Alongside selecting his favorites, Goldberger also expertly demonstrates the innovation and evolution of Rolex from many of the earliest models to those closer to the book’s publication in 2008—enhancing the reader’s journey with more than 600 color illustrations and every watch collector’s need-to-knows, such as references, calibers, and movements. Long out of print, 100 Superlative Rolex Watches, is certainly one of the harder rare horology books to find.
Breguet (1747 – 1823) by Sir David Lionel Salomons
Stepping back in time, we discover a compiled guide to the majestic creations of Breguet that was published circa 1921. Limited to an edition of only 1000 copies, Breguet (1747 – 1823) serves as a gorgeous vehicle for time travel, transporting us back as we explore the pocket watches and clocks produced by the brand between 1747 and 1823.
Sir David Salomons was an English Member of Parliament, a scientist, a philanthropist, and the first director of the City of London Electric Lighting Company. But more notably for those of us who share his passion, he was also the greatest Breguet collector of his time and a renowned horological historian. In this elegant tome, Salomons provides the curious with over 150 photographic reproductions, thoughtful descriptions, and depiction of the front and movements of each model created during his chosen time-frame by this iconic French watchmaker.
Rolex Jubilee Vade Mecum by Rolex
Now, turning our attention to not only a single book but rather a set, we discover the Rolex Jubilee Vade Mecum. Released circa 1946 in an edition of 1000 copies, this exceptionally enticing and colorful collection of four books came in a matching slipcover. The charming multi-piece publication is comprised of the titles: Step By Step, The Evolution of the Wrist-Watch Chronometer, How The Waterproof Watch Came Into Being, and The Story Of The Self-Winding Watch.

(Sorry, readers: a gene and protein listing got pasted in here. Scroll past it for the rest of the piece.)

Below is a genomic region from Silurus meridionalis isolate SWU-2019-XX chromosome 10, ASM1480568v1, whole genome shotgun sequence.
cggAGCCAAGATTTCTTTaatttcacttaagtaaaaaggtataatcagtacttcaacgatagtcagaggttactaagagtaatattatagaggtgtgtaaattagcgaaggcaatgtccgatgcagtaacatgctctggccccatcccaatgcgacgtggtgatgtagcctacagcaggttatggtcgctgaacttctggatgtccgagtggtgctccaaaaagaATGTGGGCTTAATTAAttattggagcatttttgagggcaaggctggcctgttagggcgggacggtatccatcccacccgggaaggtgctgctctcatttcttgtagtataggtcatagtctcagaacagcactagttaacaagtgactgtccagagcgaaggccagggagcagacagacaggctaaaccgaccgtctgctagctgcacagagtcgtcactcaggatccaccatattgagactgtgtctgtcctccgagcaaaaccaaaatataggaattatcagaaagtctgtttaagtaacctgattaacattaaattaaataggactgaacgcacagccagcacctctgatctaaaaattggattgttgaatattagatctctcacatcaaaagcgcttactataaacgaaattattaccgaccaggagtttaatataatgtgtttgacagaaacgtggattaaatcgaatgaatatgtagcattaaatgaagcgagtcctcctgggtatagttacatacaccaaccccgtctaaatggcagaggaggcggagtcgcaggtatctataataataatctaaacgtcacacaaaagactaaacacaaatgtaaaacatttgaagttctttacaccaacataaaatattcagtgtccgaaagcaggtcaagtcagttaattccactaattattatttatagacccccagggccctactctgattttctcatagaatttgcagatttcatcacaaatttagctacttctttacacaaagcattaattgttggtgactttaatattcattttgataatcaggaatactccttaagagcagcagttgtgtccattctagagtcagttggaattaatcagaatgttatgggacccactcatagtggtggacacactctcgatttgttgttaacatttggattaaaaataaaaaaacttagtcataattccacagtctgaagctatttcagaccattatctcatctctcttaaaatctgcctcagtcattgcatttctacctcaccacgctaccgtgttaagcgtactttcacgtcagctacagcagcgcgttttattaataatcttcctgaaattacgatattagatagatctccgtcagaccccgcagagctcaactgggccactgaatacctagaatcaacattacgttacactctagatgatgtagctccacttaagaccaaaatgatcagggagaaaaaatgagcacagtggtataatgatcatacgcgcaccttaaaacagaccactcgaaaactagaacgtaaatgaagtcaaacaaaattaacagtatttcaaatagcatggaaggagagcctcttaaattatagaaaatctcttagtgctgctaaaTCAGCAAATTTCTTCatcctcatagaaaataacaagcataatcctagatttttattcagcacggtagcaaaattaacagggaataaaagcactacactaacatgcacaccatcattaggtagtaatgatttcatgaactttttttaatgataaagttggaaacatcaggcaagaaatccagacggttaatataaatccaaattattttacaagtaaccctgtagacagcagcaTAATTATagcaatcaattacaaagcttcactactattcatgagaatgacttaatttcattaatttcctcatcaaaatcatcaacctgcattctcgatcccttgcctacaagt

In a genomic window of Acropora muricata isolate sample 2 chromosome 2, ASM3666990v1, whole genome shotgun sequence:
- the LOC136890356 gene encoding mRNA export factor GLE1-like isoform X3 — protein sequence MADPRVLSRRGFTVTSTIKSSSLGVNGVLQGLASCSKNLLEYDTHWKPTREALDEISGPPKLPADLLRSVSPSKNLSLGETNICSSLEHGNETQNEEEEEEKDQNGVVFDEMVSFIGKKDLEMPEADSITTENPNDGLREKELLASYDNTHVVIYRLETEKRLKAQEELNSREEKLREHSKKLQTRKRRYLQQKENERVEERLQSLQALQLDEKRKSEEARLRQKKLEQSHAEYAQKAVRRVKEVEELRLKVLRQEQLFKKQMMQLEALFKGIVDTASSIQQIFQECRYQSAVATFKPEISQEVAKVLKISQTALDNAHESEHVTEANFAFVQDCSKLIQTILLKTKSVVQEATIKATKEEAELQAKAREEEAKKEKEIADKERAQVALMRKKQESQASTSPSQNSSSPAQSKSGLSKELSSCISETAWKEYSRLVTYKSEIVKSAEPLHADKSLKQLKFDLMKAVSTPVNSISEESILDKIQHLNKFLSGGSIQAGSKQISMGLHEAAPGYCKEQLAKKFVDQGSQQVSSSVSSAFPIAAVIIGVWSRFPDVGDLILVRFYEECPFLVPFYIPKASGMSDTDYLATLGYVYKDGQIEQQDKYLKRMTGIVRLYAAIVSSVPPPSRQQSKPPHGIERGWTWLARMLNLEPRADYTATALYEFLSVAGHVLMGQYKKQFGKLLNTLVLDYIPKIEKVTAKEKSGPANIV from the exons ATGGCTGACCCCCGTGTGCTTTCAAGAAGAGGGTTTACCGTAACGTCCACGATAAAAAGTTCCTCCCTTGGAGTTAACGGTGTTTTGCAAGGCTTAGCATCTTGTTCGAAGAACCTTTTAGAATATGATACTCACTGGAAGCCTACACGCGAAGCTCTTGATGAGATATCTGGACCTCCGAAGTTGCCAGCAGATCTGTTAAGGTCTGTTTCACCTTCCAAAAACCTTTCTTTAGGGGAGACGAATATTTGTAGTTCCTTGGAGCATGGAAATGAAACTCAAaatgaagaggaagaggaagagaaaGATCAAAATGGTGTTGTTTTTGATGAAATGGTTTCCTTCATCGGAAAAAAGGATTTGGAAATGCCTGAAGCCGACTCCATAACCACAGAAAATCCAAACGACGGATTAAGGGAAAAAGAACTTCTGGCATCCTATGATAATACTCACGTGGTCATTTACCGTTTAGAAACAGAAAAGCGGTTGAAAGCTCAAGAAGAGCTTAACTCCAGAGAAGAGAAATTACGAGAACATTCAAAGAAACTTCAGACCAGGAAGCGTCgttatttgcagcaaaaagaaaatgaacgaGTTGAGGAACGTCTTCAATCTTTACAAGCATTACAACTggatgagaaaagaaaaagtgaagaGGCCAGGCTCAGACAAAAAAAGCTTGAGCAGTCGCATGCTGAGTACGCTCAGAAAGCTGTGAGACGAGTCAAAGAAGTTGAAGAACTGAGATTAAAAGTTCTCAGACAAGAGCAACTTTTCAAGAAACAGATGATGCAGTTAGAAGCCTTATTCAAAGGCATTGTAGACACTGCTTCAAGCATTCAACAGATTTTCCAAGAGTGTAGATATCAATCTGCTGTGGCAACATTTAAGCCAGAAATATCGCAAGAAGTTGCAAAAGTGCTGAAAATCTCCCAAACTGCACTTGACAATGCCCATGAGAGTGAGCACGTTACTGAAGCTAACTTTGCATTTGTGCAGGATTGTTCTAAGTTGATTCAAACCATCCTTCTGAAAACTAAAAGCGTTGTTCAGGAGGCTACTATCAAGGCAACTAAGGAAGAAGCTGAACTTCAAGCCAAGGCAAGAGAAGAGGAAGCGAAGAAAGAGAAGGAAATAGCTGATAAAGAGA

Each book within the set, as well as the slipcover itself, features a vibrant color, decorated with a diamond pattern and the repeated Rolex crown motif. Within lies illustrations of the brand’s wristwatches and pocket watches, accompanied by descriptions of the brand’s history as well as that of its founder Hans Wilsdorf.
Tudor Anthology by Alberto Isnardi
In the final of the limited-edition publications featured on our horological wish list, we turn to Rolex’s sister brand, Tudor. While Alberto Isnardi’s Tudor Anthology shares its number of editions with the aforementioned historical publications—once again, only 1000 were produced—it also brings us firmly back into the 21st century, having been published in 2013.
Within this large luxury edition, we find a deep-dive analysis of Tudor’s complete production since the brand’s inception in 1936. Providing every last scrap of detail that a watch collector on a quest might hope to have at their disposal, this is undoubtedly an excellent guide for anyone with an affection for tracking down Tudor timepieces.
Thrillingly, this is the very same author as the Alberto Isnardi behind The Master of Omega Speedmaster Flightmaster Speedsonic and the much-beloved Omega Seamaster Vintage, which was also limited to an edition of 1000 copies and signed by the author. So, with that in mind, it’s safe to say that those getting lost within the pages of this book place themselves in very safe hands.